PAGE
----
Sites like this were sold all around Dublin in order to balance the corporation's accounts in the 1990s. The corporation had to sell these sites because central government funds to the authority were being cut.

The choice for Dublin Corporation was either introduce service charges or sell vital sites that could be used to solve the housing crisis. Dublin Corporation sold the sites. Now the spending allocated for local authority housing by central government has increased by £40 million to £214 million in 1998. Dublin Corporation is it seems unable to make full use of the increased funding available now because of the previous years' cuts in funding.

Another example of this blinkered attitude to the housing crisis is also found in Dublin. Dublin Corporation is running out of building land in the city. However the Dublin Docklands Development Authority has 1,300 acres of redundant land in the inner city to redevelop. How come none of this land can be made available to Dublin Corporation to build homes?

Don't hold your breath waiting for a central government announcement allocating some of the hundreds of available acres in Dublin's docklands to Dublin Corporation's home building programme. Instead we will get the planning permission for towers of luxury apartments and more record house sales. We will not get a home building programme that takes account of the people's actual needs. It's just another week of profits and balance sheets before people.

Minimum wage march

The Minimum Wage Commission might have delivered its report and recommendation of a £4.40 per hour minimum wage, but the campaign to ensure the implementation of the Commission's recommendations goes on.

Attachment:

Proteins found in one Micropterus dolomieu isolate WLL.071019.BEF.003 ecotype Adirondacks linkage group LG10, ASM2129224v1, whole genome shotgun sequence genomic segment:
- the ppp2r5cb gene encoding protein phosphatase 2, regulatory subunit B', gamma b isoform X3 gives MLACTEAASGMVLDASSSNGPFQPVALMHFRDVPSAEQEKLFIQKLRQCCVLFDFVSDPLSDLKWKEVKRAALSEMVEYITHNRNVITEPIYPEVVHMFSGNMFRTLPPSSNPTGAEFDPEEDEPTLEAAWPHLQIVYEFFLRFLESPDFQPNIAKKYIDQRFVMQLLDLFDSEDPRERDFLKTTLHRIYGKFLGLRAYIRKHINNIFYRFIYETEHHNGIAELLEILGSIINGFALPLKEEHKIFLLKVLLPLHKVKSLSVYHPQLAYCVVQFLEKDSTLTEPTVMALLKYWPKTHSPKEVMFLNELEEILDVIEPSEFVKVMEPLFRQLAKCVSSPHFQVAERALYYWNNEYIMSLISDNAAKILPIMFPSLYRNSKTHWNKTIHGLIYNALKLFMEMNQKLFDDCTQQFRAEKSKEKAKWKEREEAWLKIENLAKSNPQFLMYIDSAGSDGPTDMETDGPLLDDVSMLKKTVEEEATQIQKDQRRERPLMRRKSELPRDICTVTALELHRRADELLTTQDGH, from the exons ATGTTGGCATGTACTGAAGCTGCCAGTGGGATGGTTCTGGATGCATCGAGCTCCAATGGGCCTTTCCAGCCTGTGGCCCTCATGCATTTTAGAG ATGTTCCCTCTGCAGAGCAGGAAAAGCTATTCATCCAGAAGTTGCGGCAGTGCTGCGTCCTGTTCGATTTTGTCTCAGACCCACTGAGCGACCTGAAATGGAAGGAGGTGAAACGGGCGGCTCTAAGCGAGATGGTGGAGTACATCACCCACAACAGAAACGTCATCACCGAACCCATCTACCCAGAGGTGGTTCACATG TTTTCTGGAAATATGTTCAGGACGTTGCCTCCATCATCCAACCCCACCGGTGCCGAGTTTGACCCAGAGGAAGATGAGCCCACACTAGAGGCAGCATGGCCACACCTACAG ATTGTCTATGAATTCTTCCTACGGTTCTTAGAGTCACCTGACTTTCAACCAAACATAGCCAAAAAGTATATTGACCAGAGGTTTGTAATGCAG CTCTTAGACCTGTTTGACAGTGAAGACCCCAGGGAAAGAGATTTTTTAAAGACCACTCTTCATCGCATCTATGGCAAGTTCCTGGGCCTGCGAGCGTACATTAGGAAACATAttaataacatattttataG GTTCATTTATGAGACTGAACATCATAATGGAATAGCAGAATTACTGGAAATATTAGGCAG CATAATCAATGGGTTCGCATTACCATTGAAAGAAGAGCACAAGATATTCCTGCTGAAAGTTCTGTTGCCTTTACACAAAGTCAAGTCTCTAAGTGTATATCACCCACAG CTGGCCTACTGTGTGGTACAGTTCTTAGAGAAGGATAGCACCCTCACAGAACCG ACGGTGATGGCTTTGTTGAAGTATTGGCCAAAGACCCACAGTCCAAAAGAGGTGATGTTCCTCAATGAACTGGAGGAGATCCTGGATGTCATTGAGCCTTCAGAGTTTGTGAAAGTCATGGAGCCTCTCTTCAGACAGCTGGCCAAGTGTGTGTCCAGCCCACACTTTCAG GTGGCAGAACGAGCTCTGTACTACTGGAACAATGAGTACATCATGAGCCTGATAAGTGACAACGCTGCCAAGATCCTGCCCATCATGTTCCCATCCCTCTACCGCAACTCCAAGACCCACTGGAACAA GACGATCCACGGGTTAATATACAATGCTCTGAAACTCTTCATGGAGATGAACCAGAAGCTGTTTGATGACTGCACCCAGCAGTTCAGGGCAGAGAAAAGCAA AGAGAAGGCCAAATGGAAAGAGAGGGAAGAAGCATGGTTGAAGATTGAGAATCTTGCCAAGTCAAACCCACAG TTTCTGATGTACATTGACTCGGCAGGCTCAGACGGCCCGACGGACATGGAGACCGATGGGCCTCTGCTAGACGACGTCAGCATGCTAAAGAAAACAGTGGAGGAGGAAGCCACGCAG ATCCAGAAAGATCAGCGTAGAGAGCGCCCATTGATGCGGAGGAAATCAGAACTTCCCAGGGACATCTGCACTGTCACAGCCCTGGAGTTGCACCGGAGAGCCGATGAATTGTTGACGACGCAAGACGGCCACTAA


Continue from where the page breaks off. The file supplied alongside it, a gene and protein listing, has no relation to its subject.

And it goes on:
The Dublin Council of Trade Unions (DCTU) and the ICTU are continuing their campaign around the minimum wage to urge ``No watering-down of the recommended rate per hour; Immediate implementation of the National Minimun Wage; Minimum rate without strings or loopholes attached.''

The DCTU are today (9 July) organising a Tour de France Public Awareness Carnival Support Parade. They are carrying on their campaign because the current minimum wage proposals will not be implemented until April 2000. During this two year waiting period inflation will have reduced the value of a £4.40 minimum wage.

Worse still, the Commission has surrounded the wage proposals with conditions and loopholes while employers are still lobbying against the implementation of the Commission's weak proposals. So the DCTU campaign continues. As the old saying goes - They haven't gone away you know.


The memory of Margaret Thatcher might be fading but the effects of Thatcherism are still being felt in Ireland. One often overlooked feature of the Thatcher years is the introduction of Quasi-Autonomous Non Governmental Organisations - Quangos for short.

Quangos were introduced by the Tories throughout Britain and the Six Counties, usually as a way of ceding the powers and administration of local government, health and education sectors away from Tory controlled councils into the hands of central government appointees.

It should come as no surprise to find that in the Six Counties there are more Quangos than any area in Britain. There are according to Klaus Boehm, the editor of a new 700 page directory titled Quangos and Quangocrats, over 50 such bodies in the Six Counties. Boehm also found that Quangos in the Six Counties cross a far broader spectrum than those used in England, Scotland and Wales. It seems then that this is yet another element of British undemocratic rule in Ireland that will have to be dismantled.

An Phoblacht
44 Parnell Sq.
Dublin 1